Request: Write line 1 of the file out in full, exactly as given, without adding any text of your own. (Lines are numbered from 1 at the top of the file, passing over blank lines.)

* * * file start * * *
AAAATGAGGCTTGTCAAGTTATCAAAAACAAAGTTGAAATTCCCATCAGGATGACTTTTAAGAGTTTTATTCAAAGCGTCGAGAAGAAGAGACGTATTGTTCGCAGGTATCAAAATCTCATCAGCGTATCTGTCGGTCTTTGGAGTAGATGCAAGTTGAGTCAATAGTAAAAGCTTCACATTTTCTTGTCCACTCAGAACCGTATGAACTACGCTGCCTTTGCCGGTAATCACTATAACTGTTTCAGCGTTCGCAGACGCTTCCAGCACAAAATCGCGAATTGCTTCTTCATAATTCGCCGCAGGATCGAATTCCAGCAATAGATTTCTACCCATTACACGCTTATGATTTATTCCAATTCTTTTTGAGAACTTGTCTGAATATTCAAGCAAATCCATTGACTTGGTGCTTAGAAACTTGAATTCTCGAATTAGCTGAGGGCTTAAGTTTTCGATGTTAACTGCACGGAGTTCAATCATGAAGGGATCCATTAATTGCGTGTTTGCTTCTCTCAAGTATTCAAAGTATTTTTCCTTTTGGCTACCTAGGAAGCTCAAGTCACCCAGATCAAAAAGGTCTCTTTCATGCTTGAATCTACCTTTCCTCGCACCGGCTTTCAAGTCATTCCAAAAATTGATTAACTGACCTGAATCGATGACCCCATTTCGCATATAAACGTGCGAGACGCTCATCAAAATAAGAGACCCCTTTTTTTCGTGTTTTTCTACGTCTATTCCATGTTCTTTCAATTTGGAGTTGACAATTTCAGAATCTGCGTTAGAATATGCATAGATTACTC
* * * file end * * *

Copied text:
AAAATGAGGCTTGTCAAGTTATCAAAAACAAAGTTGAAATTCCCATCAGGATGACTTTTAAGAGTTTTATTCAAAGCGTCGAGAAGAAGAGACGTATTGTTCGCAGGTATCAAAATCTCATCAGCGTATCTGTCGGTCTTTGGAGTAGATGCAAGTTGAGTCAATAGTAAAAGCTTCACATTTTCTTGTCCACTCAGAACCGTATGAACTACGCTGCCTTTGCCGGTAATCACTATAACTGTTTCAGCGTTCGCAGACGCTTCCAGCACAAAATCGCGAATTGCTTCTTCATAATTCGCCGCAGGATCGAATTCCAGCAATAGATTTCTACCCATTACACGCTTATGATTTATTCCAATTCTTTTTGAGAACTTGTCTGAATATTCAAGCAAATCCATTGACTTGGTGCTTAGAAACTTGAATTCTCGAATTAGCTGAGGGCTTAAGTTTTCGATGTTAACTGCACGGAGTTCAATCATGAAGGGATCCATTAATTGCGTGTTTGCTTCTCTCAAGTATTCAAAGTATTTTTCCTTTTGGCTACCTAGGAAGCTCAAGTCACCCAGATCAAAAAGGTCTCTTTCATGCTTGAATCTACCTTTCCTCGCACCGGCTTTCAAGTCATTCCAAAAATTGATTAACTGACCTGAATCGATGACCCCATTTCGCATATAAACGTGCGAGACGCTCATCAAAATAAGAGACCCCTTTTTTTCGTGTTTTTCTACGTCTATTCCATGTTCTTTCAATTTGGAGTTGACAATTTCAGAATCTGCGTTAGAATATGCATAGATTACTC